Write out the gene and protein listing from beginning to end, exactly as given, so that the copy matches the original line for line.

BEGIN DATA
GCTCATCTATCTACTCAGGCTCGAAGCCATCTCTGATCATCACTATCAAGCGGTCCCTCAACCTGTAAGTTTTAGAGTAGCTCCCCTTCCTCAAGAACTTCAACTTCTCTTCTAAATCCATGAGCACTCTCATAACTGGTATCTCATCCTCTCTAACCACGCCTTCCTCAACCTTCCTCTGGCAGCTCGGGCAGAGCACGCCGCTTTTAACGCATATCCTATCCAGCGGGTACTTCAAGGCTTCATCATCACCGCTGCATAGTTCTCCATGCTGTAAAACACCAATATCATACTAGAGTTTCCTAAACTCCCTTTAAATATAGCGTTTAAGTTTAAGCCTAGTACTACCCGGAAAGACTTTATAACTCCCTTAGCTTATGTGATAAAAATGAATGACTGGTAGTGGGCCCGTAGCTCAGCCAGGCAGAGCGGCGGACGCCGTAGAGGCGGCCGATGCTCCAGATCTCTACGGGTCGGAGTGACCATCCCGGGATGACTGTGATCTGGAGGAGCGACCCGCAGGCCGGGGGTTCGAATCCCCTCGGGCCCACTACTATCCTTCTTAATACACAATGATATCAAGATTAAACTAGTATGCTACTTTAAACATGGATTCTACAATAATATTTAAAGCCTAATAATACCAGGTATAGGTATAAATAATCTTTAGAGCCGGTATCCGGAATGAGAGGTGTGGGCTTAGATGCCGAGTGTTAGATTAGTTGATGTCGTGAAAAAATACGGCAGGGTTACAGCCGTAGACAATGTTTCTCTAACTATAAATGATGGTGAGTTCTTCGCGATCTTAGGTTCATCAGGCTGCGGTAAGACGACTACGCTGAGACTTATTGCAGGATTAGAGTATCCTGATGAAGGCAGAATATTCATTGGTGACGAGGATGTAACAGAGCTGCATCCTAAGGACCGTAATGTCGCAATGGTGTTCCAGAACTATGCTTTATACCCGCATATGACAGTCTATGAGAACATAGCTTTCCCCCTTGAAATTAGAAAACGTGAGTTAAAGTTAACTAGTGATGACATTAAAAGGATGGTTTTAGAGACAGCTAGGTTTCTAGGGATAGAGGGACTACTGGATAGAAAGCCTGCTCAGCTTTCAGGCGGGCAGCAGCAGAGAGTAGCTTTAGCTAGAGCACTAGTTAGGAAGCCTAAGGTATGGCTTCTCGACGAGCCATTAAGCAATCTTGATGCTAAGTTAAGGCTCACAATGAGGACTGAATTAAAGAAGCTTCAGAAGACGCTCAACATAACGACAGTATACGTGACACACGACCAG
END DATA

GCTCATCTATCTACTCAGGCTCGAAGCCATCTCTGATCATCACTATCAAGCGGTCCCTCAACCTGTAAGTTTTAGAGTAGCTCCCCTTCCTCAAGAACTTCAACTTCTCTTCTAAATCCATGAGCACTCTCATAACTGGTATCTCATCCTCTCTAACCACGCCTTCCTCAACCTTCCTCTGGCAGCTCGGGCAGAGCACGCCGCTTTTAACGCATATCCTATCCAGCGGGTACTTCAAGGCTTCATCATCACCGCTGCATAGTTCTCCATGCTGTAAAACACCAATATCATACTAGAGTTTCCTAAACTCCCTTTAAATATAGCGTTTAAGTTTAAGCCTAGTACTACCCGGAAAGACTTTATAACTCCCTTAGCTTATGTGATAAAAATGAATGACTGGTAGTGGGCCCGTAGCTCAGCCAGGCAGAGCGGCGGACGCCGTAGAGGCGGCCGATGCTCCAGATCTCTACGGGTCGGAGTGACCATCCCGGGATGACTGTGATCTGGAGGAGCGACCCGCAGGCCGGGGGTTCGAATCCCCTCGGGCCCACTACTATCCTTCTTAATACACAATGATATCAAGATTAAACTAGTATGCTACTTTAAACATGGATTCTACAATAATATTTAAAGCCTAATAATACCAGGTATAGGTATAAATAATCTTTAGAGCCGGTATCCGGAATGAGAGGTGTGGGCTTAGATGCCGAGTGTTAGATTAGTTGATGTCGTGAAAAAATACGGCAGGGTTACAGCCGTAGACAATGTTTCTCTAACTATAAATGATGGTGAGTTCTTCGCGATCTTAGGTTCATCAGGCTGCGGTAAGACGACTACGCTGAGACTTATTGCAGGATTAGAGTATCCTGATGAAGGCAGAATATTCATTGGTGACGAGGATGTAACAGAGCTGCATCCTAAGGACCGTAATGTCGCAATGGTGTTCCAGAACTATGCTTTATACCCGCATATGACAGTCTATGAGAACATAGCTTTCCCCCTTGAAATTAGAAAACGTGAGTTAAAGTTAACTAGTGATGACATTAAAAGGATGGTTTTAGAGACAGCTAGGTTTCTAGGGATAGAGGGACTACTGGATAGAAAGCCTGCTCAGCTTTCAGGCGGGCAGCAGCAGAGAGTAGCTTTAGCTAGAGCACTAGTTAGGAAGCCTAAGGTATGGCTTCTCGACGAGCCATTAAGCAATCTTGATGCTAAGTTAAGGCTCACAATGAGGACTGAATTAAAGAAGCTTCAGAAGACGCTCAACATAACGACAGTATACGTGACACACGACCAG